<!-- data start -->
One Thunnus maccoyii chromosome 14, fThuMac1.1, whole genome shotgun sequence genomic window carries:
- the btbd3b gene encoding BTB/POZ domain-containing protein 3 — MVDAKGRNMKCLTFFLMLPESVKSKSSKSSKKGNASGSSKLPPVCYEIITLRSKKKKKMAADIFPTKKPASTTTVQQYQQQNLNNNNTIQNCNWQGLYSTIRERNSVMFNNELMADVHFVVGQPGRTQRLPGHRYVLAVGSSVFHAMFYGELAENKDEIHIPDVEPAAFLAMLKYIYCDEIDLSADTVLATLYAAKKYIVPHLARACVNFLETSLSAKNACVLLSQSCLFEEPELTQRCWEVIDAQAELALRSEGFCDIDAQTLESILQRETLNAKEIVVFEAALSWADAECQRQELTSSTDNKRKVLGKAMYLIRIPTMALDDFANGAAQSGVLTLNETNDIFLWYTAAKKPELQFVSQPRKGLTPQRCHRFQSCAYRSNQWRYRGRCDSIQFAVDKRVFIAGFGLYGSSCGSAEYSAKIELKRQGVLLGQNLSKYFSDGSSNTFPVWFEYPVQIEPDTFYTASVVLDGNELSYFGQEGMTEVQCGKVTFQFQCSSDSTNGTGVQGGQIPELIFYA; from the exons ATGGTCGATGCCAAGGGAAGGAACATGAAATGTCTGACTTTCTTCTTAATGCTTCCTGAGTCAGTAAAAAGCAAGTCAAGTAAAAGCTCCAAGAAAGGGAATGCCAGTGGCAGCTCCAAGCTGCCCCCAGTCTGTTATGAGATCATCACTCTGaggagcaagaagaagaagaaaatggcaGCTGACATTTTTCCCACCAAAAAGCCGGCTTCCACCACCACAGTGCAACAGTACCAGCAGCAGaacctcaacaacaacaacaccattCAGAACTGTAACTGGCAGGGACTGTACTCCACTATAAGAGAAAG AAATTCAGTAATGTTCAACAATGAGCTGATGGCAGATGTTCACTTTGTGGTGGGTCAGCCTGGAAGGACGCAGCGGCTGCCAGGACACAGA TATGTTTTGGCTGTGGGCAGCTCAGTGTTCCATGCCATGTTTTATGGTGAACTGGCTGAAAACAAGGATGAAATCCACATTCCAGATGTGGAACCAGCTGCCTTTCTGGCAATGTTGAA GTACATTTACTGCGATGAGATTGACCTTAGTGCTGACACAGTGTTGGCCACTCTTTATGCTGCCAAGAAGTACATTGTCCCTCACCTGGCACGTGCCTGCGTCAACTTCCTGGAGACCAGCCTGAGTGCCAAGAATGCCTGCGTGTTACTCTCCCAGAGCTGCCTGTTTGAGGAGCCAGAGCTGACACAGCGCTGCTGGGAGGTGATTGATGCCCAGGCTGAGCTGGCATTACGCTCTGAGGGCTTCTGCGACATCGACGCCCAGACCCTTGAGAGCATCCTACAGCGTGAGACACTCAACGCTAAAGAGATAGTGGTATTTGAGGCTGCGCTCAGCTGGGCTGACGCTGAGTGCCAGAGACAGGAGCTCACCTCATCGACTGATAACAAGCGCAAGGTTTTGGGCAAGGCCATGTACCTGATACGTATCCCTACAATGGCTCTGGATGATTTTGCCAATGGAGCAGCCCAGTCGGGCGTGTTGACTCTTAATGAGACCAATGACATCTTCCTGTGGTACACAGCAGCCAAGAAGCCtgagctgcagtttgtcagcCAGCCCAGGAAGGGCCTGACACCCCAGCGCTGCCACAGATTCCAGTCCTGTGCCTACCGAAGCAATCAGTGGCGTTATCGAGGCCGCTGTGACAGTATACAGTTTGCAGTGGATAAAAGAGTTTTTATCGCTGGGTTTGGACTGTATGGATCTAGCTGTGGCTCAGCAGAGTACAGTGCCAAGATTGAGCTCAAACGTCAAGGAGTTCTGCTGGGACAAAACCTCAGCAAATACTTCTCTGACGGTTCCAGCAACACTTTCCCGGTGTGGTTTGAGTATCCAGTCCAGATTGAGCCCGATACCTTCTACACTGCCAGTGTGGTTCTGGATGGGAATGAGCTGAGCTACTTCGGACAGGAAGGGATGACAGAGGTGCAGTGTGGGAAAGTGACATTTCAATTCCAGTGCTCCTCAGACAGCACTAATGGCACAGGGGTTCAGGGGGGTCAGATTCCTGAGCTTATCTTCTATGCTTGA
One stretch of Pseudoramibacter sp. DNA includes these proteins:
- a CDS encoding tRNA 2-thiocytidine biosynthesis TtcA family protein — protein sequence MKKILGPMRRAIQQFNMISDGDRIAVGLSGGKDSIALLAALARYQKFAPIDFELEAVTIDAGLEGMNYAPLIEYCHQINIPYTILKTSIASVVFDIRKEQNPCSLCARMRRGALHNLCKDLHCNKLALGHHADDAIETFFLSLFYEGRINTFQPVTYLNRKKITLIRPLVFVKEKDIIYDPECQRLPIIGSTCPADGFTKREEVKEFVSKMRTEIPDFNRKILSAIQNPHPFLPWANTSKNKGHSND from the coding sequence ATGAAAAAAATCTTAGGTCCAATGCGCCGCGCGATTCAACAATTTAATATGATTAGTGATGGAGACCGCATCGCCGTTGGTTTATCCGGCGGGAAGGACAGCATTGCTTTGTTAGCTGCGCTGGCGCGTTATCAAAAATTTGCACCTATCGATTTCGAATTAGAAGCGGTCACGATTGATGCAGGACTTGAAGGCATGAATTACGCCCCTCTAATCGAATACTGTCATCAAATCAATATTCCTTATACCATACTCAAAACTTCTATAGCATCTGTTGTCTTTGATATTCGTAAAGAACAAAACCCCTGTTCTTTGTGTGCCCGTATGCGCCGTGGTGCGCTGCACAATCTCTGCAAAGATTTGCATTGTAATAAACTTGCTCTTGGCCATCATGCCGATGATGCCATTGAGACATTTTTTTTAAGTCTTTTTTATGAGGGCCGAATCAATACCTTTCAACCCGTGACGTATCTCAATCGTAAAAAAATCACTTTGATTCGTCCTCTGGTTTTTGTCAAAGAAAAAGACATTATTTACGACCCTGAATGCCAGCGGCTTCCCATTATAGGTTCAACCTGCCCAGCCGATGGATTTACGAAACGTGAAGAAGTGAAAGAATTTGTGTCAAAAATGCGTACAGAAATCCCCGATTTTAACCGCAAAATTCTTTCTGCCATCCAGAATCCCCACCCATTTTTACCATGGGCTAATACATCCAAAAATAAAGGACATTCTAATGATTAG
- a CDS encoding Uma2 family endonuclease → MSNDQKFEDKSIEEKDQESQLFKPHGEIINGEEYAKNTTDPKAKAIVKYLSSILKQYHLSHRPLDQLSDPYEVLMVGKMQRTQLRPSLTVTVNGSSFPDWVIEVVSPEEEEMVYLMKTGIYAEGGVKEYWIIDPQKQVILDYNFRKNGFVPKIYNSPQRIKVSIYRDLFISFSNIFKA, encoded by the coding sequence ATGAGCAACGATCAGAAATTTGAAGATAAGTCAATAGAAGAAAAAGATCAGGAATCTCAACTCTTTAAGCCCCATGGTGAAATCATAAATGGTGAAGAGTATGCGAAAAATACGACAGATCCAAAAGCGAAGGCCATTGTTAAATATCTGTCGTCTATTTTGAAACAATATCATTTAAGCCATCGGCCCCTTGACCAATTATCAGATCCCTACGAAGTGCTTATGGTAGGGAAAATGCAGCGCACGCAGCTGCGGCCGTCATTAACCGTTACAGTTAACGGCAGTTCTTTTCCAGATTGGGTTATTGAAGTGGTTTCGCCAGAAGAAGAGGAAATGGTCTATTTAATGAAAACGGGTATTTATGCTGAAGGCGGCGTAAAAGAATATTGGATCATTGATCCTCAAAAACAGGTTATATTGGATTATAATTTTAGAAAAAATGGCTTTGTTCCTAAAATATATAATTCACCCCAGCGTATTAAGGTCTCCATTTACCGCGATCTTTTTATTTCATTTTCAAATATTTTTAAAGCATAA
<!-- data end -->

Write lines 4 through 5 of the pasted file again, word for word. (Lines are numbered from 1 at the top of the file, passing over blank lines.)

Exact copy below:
- a CDS encoding tRNA 2-thiocytidine biosynthesis TtcA family protein — protein sequence MKKILGPMRRAIQQFNMISDGDRIAVGLSGGKDSIALLAALARYQKFAPIDFELEAVTIDAGLEGMNYAPLIEYCHQINIPYTILKTSIASVVFDIRKEQNPCSLCARMRRGALHNLCKDLHCNKLALGHHADDAIETFFLSLFYEGRINTFQPVTYLNRKKITLIRPLVFVKEKDIIYDPECQRLPIIGSTCPADGFTKREEVKEFVSKMRTEIPDFNRKILSAIQNPHPFLPWANTSKNKGHSND from the coding sequence ATGAAAAAAATCTTAGGTCCAATGCGCCGCGCGATTCAACAATTTAATATGATTAGTGATGGAGACCGCATCGCCGTTGGTTTATCCGGCGGGAAGGACAGCATTGCTTTGTTAGCTGCGCTGGCGCGTTATCAAAAATTTGCACCTATCGATTTCGAATTAGAAGCGGTCACGATTGATGCAGGACTTGAAGGCATGAATTACGCCCCTCTAATCGAATACTGTCATCAAATCAATATTCCTTATACCATACTCAAAACTTCTATAGCATCTGTTGTCTTTGATATTCGTAAAGAACAAAACCCCTGTTCTTTGTGTGCCCGTATGCGCCGTGGTGCGCTGCACAATCTCTGCAAAGATTTGCATTGTAATAAACTTGCTCTTGGCCATCATGCCGATGATGCCATTGAGACATTTTTTTTAAGTCTTTTTTATGAGGGCCGAATCAATACCTTTCAACCCGTGACGTATCTCAATCGTAAAAAAATCACTTTGATTCGTCCTCTGGTTTTTGTCAAAGAAAAAGACATTATTTACGACCCTGAATGCCAGCGGCTTCCCATTATAGGTTCAACCTGCCCAGCCGATGGATTTACGAAACGTGAAGAAGTGAAAGAATTTGTGTCAAAAATGCGTACAGAAATCCCCGATTTTAACCGCAAAATTCTTTCTGCCATCCAGAATCCCCACCCATTTTTACCATGGGCTAATACATCCAAAAATAAAGGACATTCTAATGATTAG
- a CDS encoding Uma2 family endonuclease → MSNDQKFEDKSIEEKDQESQLFKPHGEIINGEEYAKNTTDPKAKAIVKYLSSILKQYHLSHRPLDQLSDPYEVLMVGKMQRTQLRPSLTVTVNGSSFPDWVIEVVSPEEEEMVYLMKTGIYAEGGVKEYWIIDPQKQVILDYNFRKNGFVPKIYNSPQRIKVSIYRDLFISFSNIFKA, encoded by the coding sequence ATGAGCAACGATCAGAAATTTGAAGATAAGTCAATAGAAGAAAAAGATCAGGAATCTCAACTCTTTAAGCCCCATGGTGAAATCATAAATGGTGAAGAGTATGCGAAAAATACGACAGATCCAAAAGCGAAGGCCATTGTTAAATATCTGTCGTCTATTTTGAAACAATATCATTTAAGCCATCGGCCCCTTGACCAATTATCAGATCCCTACGAAGTGCTTATGGTAGGGAAAATGCAGCGCACGCAGCTGCGGCCGTCATTAACCGTTACAGTTAACGGCAGTTCTTTTCCAGATTGGGTTATTGAAGTGGTTTCGCCAGAAGAAGAGGAAATGGTCTATTTAATGAAAACGGGTATTTATGCTGAAGGCGGCGTAAAAGAATATTGGATCATTGATCCTCAAAAACAGGTTATATTGGATTATAATTTTAGAAAAAATGGCTTTGTTCCTAAAATATATAATTCACCCCAGCGTATTAAGGTCTCCATTTACCGCGATCTTTTTATTTCATTTTCAAATATTTTTAAAGCATAA